Learning to Breastfeed your Baby - The first few days

First few hours

  • Keep your baby in skin to skin for as long as possible, until after the first breast feed, and any other time you would like.
  • Your baby may “self-attach” if you don’t wash your breasts until after the second feed.
  • Ask for help whenever you need.
  • Your baby should be offered a second feed within 6 hours.

Feeding cues

Baby will stir, look around, stretch, yawn and suck fingers.

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It’s usually easier to feed your baby when they’re calm so it’s really useful to recognise their ‘early feeding cues’ – signals that they’re hungry – which they normally show before they start crying.

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Crying is the last sign of hunger and by then baby maybe too distressed to feed effectively.

Time to calm your crying baby

  • Cuddling
  • Skin contact
  • Talking
  • Stroking

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  • Your baby may feed better if you are lying down and in skin contact.
  • If still reluctant to feed we will show you how to hand express your colostrum and give it to your baby. This can be repeated every hour or so.
  • Your baby will not need formula unless medically indicated.

  • Have baby in a straight line, and held very close to you.
  • Bring baby up from below, until the baby’s nose is level with your nipple. He/she should be able to see your face.
  • Your baby will have a wide mouth. Their cheeks should be round and the nose will be free and unobstructed.
  • Your nipple is as round as a cherry on an iced bun when baby comes off the breast. It should not be painful.

  • Baby’s first sucks are short, shallow and fast. After 10-30 sec’s they will change to long deep, regular sucks usually 1-2 per swallow. This is best seen below the baby’s chin. Your baby will feed until he comes off the breast spontaneously. He should be winded, have a nappy change and then offered the second breast.
  • If baby won’t feed properly or comfortably, try lying down to feed.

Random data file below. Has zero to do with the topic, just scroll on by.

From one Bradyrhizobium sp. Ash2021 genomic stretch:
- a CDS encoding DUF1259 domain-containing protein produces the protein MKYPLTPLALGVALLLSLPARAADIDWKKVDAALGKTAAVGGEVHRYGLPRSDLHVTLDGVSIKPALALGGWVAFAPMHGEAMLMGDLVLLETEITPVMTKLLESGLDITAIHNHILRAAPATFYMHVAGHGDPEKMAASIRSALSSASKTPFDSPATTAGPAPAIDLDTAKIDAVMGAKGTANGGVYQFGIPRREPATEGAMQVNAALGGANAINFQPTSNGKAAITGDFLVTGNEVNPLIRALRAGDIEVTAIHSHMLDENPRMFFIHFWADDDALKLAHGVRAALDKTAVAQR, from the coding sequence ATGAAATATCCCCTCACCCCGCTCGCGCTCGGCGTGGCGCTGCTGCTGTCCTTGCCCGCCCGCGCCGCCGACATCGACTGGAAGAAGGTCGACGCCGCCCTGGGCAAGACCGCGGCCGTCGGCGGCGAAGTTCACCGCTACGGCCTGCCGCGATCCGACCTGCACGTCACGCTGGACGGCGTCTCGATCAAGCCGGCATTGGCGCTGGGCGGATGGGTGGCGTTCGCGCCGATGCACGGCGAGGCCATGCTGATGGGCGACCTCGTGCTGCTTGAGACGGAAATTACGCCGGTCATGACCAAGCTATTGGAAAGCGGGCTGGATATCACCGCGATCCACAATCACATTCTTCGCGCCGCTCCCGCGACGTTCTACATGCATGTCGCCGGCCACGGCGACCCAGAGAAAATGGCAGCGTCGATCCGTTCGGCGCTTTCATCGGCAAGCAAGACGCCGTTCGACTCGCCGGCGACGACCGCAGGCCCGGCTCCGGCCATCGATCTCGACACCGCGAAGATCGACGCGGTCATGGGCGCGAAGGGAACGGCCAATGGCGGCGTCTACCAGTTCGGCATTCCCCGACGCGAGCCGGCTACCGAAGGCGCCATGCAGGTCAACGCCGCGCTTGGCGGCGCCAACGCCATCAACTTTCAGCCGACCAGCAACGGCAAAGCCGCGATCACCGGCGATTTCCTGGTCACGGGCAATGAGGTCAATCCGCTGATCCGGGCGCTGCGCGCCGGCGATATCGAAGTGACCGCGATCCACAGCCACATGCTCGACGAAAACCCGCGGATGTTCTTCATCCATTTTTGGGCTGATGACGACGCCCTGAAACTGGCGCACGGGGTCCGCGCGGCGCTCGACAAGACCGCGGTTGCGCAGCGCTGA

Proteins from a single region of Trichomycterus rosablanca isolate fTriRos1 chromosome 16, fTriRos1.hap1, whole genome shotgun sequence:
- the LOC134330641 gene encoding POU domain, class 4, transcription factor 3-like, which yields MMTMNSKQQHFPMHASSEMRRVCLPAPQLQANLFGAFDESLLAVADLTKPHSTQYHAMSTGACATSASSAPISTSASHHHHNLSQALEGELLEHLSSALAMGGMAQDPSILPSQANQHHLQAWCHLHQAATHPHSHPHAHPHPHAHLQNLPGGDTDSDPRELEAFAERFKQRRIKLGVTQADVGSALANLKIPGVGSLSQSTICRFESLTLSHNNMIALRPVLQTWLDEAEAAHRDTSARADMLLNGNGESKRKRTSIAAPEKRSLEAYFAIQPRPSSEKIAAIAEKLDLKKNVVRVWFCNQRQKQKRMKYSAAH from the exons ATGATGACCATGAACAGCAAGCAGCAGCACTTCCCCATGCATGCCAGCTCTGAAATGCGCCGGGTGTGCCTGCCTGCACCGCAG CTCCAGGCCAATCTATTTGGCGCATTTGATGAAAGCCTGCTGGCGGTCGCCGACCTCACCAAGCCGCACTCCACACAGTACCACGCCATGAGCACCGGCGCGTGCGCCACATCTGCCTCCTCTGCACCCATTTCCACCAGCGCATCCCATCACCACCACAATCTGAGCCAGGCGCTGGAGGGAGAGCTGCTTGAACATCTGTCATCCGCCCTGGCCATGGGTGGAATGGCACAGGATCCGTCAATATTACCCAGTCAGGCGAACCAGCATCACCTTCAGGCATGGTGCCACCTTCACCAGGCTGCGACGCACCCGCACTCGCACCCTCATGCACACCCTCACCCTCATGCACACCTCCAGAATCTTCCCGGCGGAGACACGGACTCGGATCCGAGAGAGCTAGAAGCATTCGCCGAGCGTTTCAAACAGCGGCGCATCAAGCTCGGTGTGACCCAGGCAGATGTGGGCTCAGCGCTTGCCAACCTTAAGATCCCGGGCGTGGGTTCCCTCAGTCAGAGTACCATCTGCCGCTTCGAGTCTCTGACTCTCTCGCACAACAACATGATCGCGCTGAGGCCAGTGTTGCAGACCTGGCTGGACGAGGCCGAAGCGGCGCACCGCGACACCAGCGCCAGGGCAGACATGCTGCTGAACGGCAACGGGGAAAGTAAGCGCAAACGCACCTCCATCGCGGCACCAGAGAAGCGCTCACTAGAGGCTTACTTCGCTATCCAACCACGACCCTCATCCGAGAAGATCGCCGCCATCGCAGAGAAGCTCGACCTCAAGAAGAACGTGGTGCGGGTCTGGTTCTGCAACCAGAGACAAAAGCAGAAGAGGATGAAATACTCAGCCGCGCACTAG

• Feed your baby frequently for as long as he wants, breastfeeding will also comfort your baby.
  • If baby is reluctant to feed hand express and give expressed milk via a syringe.

  • Keep your baby close. Babies can feed up to 12 times in 24 hours and Never less that 7-8 times. Count the number of feeds not the hours.
  • Babies feed when they are hungry for as long as they want. They cannot be “overfed or spoiled”. A sleepy baby may need more help.
  • Using dummies or bottle teats can make it more difficult for the baby to breast feed.
  • Your baby will have bright yellow poo 2-4 times a day, by 5-7 days of age, if feeding well.
  • You can ask your midwife, maternity unit, health visitor and local breastfeeding groups, for help to learn to breastfeed if you are finding it difficult.

Improving the physical and emotional health and wellbeing of expectant mothers, infants, children and young people throughout Aneurin Bevan University Health Board Area.

(N.B: The Family and Therapies team at ABUHB is NOT responsible for the content on the webpage links that we refer to in our resource sections and linked information to external sites. All information was accurate and appropriate at the time the webpage was created.)

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